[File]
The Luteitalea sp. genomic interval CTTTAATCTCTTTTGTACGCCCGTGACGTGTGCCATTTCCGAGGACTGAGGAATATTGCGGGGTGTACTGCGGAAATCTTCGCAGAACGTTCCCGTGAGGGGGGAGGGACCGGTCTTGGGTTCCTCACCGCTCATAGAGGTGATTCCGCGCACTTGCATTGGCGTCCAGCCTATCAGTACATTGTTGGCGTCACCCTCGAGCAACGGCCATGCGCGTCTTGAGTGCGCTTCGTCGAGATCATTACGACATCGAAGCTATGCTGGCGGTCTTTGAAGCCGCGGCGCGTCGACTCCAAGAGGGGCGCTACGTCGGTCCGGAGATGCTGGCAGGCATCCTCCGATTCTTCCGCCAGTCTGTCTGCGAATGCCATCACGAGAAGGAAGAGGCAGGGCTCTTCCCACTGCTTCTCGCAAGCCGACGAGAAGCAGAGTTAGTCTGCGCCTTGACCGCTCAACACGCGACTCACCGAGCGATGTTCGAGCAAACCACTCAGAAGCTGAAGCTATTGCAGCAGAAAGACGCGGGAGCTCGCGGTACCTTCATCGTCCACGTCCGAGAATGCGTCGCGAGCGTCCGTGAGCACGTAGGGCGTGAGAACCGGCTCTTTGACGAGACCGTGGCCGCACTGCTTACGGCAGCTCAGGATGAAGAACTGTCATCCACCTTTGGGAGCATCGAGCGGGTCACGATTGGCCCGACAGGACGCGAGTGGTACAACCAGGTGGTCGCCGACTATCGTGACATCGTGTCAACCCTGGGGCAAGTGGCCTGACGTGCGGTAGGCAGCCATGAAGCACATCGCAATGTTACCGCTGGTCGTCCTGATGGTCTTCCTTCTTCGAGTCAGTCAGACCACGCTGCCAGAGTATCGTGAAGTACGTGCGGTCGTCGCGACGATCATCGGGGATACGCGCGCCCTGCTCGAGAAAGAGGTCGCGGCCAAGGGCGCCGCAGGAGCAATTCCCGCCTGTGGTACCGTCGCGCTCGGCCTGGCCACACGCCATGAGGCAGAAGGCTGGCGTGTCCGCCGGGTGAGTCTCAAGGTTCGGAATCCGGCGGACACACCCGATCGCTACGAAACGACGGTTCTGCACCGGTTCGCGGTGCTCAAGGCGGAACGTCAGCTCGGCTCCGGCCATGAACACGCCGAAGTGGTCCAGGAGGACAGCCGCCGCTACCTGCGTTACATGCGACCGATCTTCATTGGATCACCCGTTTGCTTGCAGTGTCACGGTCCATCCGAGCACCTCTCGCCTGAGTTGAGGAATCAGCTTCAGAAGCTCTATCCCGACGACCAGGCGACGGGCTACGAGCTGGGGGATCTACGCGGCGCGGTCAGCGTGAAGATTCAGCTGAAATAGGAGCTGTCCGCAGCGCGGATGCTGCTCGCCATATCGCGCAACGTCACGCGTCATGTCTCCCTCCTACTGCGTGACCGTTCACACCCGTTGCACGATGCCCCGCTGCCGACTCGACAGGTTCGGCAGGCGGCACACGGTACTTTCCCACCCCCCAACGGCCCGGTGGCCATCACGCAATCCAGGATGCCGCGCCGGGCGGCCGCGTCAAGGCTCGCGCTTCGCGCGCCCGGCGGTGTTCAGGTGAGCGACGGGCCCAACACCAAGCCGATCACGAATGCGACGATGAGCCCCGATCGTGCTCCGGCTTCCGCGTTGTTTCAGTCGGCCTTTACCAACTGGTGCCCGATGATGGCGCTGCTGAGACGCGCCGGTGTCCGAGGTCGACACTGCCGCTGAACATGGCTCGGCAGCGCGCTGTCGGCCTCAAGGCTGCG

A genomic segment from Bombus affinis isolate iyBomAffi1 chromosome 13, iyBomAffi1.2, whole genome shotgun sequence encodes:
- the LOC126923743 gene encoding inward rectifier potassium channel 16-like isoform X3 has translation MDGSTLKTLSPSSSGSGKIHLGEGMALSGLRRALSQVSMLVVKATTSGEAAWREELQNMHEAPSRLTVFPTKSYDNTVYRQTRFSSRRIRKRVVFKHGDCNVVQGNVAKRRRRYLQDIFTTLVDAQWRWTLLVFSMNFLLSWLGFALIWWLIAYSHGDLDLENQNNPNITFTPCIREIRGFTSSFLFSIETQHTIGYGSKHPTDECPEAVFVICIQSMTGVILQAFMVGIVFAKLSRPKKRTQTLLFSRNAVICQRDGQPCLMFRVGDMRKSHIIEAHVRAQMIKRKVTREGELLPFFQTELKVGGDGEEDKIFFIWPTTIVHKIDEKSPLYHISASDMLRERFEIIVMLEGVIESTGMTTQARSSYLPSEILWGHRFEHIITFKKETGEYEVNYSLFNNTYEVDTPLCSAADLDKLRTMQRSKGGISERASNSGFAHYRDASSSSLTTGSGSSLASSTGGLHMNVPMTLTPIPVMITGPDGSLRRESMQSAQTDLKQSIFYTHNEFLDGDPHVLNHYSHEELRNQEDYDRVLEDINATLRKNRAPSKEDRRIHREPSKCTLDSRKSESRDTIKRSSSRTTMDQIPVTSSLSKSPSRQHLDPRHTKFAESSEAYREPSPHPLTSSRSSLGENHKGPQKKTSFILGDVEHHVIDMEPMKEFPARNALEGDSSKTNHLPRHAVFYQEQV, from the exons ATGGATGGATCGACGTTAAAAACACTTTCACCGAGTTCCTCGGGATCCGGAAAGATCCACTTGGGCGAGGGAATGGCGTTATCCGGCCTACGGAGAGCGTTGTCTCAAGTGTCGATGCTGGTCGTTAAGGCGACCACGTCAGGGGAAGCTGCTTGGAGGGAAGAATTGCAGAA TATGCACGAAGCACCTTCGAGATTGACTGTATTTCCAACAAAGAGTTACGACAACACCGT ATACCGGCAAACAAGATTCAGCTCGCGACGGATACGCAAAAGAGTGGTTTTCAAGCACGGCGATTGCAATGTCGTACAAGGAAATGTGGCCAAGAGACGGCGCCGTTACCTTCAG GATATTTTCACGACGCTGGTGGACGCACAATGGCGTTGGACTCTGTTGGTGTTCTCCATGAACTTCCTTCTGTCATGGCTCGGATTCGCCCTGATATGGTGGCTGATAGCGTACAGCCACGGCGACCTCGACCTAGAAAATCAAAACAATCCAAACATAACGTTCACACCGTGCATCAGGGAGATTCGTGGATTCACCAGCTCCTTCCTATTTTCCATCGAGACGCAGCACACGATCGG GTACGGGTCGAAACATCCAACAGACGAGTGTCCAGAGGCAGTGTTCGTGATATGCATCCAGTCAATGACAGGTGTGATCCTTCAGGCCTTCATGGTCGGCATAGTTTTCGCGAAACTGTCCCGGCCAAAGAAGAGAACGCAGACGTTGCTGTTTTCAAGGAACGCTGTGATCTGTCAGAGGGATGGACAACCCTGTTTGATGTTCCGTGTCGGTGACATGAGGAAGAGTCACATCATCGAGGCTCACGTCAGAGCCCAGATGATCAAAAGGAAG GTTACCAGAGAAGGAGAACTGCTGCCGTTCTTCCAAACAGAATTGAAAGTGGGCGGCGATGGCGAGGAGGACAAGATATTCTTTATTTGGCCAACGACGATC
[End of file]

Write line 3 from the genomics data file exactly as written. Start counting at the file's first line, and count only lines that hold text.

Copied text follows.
- the LOC126923743 gene encoding inward rectifier potassium channel 16-like isoform X3 has translation MDGSTLKTLSPSSSGSGKIHLGEGMALSGLRRALSQVSMLVVKATTSGEAAWREELQNMHEAPSRLTVFPTKSYDNTVYRQTRFSSRRIRKRVVFKHGDCNVVQGNVAKRRRRYLQDIFTTLVDAQWRWTLLVFSMNFLLSWLGFALIWWLIAYSHGDLDLENQNNPNITFTPCIREIRGFTSSFLFSIETQHTIGYGSKHPTDECPEAVFVICIQSMTGVILQAFMVGIVFAKLSRPKKRTQTLLFSRNAVICQRDGQPCLMFRVGDMRKSHIIEAHVRAQMIKRKVTREGELLPFFQTELKVGGDGEEDKIFFIWPTTIVHKIDEKSPLYHISASDMLRERFEIIVMLEGVIESTGMTTQARSSYLPSEILWGHRFEHIITFKKETGEYEVNYSLFNNTYEVDTPLCSAADLDKLRTMQRSKGGISERASNSGFAHYRDASSSSLTTGSGSSLASSTGGLHMNVPMTLTPIPVMITGPDGSLRRESMQSAQTDLKQSIFYTHNEFLDGDPHVLNHYSHEELRNQEDYDRVLEDINATLRKNRAPSKEDRRIHREPSKCTLDSRKSESRDTIKRSSSRTTMDQIPVTSSLSKSPSRQHLDPRHTKFAESSEAYREPSPHPLTSSRSSLGENHKGPQKKTSFILGDVEHHVIDMEPMKEFPARNALEGDSSKTNHLPRHAVFYQEQV, from the exons ATGGATGGATCGACGTTAAAAACACTTTCACCGAGTTCCTCGGGATCCGGAAAGATCCACTTGGGCGAGGGAATGGCGTTATCCGGCCTACGGAGAGCGTTGTCTCAAGTGTCGATGCTGGTCGTTAAGGCGACCACGTCAGGGGAAGCTGCTTGGAGGGAAGAATTGCAGAA TATGCACGAAGCACCTTCGAGATTGACTGTATTTCCAACAAAGAGTTACGACAACACCGT ATACCGGCAAACAAGATTCAGCTCGCGACGGATACGCAAAAGAGTGGTTTTCAAGCACGGCGATTGCAATGTCGTACAAGGAAATGTGGCCAAGAGACGGCGCCGTTACCTTCAG GATATTTTCACGACGCTGGTGGACGCACAATGGCGTTGGACTCTGTTGGTGTTCTCCATGAACTTCCTTCTGTCATGGCTCGGATTCGCCCTGATATGGTGGCTGATAGCGTACAGCCACGGCGACCTCGACCTAGAAAATCAAAACAATCCAAACATAACGTTCACACCGTGCATCAGGGAGATTCGTGGATTCACCAGCTCCTTCCTATTTTCCATCGAGACGCAGCACACGATCGG GTACGGGTCGAAACATCCAACAGACGAGTGTCCAGAGGCAGTGTTCGTGATATGCATCCAGTCAATGACAGGTGTGATCCTTCAGGCCTTCATGGTCGGCATAGTTTTCGCGAAACTGTCCCGGCCAAAGAAGAGAACGCAGACGTTGCTGTTTTCAAGGAACGCTGTGATCTGTCAGAGGGATGGACAACCCTGTTTGATGTTCCGTGTCGGTGACATGAGGAAGAGTCACATCATCGAGGCTCACGTCAGAGCCCAGATGATCAAAAGGAAG GTTACCAGAGAAGGAGAACTGCTGCCGTTCTTCCAAACAGAATTGAAAGTGGGCGGCGATGGCGAGGAGGACAAGATATTCTTTATTTGGCCAACGACGATC